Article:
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Proceedings Paper

Effect of partial denaturation on Nd:YAG-laser-mediated stress relaxation of porcine septal cartilage
Author(s): Timothy C. Kuo; Hong K. Kim; Thomas E. Milner; J. Stuart Nelson; Emil N. Sobol; Brian Jet-Fei Wong
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Paper Abstract

In this study, we examined (1) the effect of partial denaturation and (2) repetitive irradiation on porcine septal cartilage during Nd:YAG laser ((lambda) equals 1.32 micrometer, 25 W/cm2, 5 mm spot size) exposure. Diffuse reflectance from a HeNe probe laser and internal stress were measured in mechanically deformed cartilage specimens (2 X 10 X 25 mm) during Nd:YAG laser irradiation. Specimens were first partially denaturation in heated saline water baths at selected temperatures (50 degrees Celsius, 70 degrees Celsius, and 100 degrees Celsius all for 30 minutes). Native and water bath heated specimens were sequentially irradiated three times (pulse duration varying from 5 - 12 seconds, determined by noting the onset of accelerated stress relaxation) with a 5 minute cooling interval between pulses. After the first laser pulse, diffuse reflectance and internal stress changes occurred synchronously (coupled); the peak in internal stress occurred within less than 1 second following observation of the peak in diffuse reflectance. With repeated laser irradiation, this time interval lengthens with eventual decoupling of the diffuse reflectance and internal stress. With decoupling, internal stress increases during laser heating, and abruptly decreases when irradiation is terminated. Decoupling occurs with greater frequency in specimens pre-heated in the water bath. With the first laser exposure, only 15% of control, 8% of 50 degree Celsius heated, 0% of 70 degree Celsius heated, and 8% of 100 degree Celsius specimens exhibited decoupling. However, after two laser exposures, decoupling was observed in 83% and 60% of specimens heated in water baths at 70 degrees Celsius (N equals 12) and 100 degrees Celsius (N equals 12), respectively; in contrast, decoupling was observed in less than 20% of the native (N equals 24) and 50 degrees Celsius (N equals 12) water bath pre-heated specimens with two laser irradiations. The effect of partial denaturation using water bath immersion mimics findings observed with sequential laser irradiation. Hence cartilage likely undergoes partial denaturation during laser reshaping, and that sustained laser irradiation may result in irreversible changes in the tissue matrix.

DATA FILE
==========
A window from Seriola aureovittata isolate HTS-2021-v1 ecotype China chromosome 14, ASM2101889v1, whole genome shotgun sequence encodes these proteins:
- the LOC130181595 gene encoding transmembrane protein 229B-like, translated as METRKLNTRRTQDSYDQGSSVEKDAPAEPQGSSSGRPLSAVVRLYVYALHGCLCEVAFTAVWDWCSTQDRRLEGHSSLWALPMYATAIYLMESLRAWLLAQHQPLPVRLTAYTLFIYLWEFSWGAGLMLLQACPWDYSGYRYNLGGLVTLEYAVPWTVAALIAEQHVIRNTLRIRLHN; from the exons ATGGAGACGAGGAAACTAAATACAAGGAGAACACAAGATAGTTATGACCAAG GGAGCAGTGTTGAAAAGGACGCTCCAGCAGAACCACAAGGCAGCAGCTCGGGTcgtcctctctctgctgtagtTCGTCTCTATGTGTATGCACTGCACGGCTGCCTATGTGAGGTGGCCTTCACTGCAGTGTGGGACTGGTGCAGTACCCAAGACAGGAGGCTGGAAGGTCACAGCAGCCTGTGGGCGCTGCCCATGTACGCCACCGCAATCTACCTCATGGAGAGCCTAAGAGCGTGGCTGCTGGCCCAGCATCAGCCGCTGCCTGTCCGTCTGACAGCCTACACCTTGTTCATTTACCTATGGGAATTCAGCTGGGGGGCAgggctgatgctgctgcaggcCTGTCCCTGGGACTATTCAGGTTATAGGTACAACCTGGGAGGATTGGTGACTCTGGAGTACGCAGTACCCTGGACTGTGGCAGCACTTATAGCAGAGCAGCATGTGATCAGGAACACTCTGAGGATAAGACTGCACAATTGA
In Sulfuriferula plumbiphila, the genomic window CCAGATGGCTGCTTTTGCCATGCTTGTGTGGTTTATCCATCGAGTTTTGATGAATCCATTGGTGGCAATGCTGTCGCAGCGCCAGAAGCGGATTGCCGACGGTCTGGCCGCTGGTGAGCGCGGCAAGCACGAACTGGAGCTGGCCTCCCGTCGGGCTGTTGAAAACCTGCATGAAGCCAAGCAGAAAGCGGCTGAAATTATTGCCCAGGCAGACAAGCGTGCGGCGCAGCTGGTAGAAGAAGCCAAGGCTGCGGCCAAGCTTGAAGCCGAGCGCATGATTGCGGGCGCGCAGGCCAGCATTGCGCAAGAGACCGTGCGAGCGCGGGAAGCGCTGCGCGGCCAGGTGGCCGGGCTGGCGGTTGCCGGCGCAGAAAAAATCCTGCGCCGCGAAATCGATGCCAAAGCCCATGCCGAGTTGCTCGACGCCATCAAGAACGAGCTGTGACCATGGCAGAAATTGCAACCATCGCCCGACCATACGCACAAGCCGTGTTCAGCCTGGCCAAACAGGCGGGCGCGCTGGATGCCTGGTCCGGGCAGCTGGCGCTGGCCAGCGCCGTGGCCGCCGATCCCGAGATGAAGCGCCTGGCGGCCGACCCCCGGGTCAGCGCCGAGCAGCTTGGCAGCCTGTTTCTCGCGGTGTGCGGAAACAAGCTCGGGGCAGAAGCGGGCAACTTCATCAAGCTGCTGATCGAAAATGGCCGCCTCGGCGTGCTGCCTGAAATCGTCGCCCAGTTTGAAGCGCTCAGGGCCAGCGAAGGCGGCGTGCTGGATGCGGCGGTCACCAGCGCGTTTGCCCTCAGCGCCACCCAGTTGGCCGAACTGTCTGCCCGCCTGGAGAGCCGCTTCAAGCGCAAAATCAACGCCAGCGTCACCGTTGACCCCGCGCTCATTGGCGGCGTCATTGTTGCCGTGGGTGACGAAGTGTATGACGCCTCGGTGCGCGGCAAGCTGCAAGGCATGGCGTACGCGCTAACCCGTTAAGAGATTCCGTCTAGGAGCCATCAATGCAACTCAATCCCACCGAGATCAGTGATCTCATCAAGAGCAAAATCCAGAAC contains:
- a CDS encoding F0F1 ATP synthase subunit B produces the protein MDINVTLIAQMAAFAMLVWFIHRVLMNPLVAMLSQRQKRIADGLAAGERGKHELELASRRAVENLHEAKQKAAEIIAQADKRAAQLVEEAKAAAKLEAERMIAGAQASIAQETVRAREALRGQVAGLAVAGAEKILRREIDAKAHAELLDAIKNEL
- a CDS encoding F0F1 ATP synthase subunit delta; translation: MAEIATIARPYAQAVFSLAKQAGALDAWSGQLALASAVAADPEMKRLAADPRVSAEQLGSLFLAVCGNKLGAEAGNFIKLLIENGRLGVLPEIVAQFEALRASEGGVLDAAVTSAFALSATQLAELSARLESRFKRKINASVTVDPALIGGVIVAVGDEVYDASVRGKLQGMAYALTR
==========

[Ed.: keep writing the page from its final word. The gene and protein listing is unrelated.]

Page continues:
Paper Details

Date Published: 13 June 2000
PDF: 11 pages
Proc. SPIE 3914, Laser-Tissue Interaction XI: Photochemical, Photothermal, and Photomechanical, (13 June 2000); doi: 10.1117/12.388024
Show Author Affiliations
Timothy C. Kuo, Univ. of California/Irvine Medical Ctr. and Beckman Laser Institute and Medical Clinic (United States)
Hong K. Kim, Beckman Laser Institute and Medical Clinic at Univ. of California/Irvine (United States)
Thomas E. Milner, Univ. of Texas/Austin (United States)
J. Stuart Nelson, Beckman Laser Institute and Medical Clinic at Univ. of California/Irvine (United States)
Emil N. Sobol, Ctr. for Technological Lasers (Russia)
Brian Jet-Fei Wong, Univ. of California/Irvine Medical Ctr. and Beckman Laser Institute and Medical Clinic (United States)


Published in SPIE Proceedings Vol. 3914:
Laser-Tissue Interaction XI: Photochemical, Photothermal, and Photomechanical
Jeffrey O. Hollinger; Donald Dean Duncan; Jeffrey O. Hollinger; Donald Dean Duncan; Steven L. Jacques, Editor(s)

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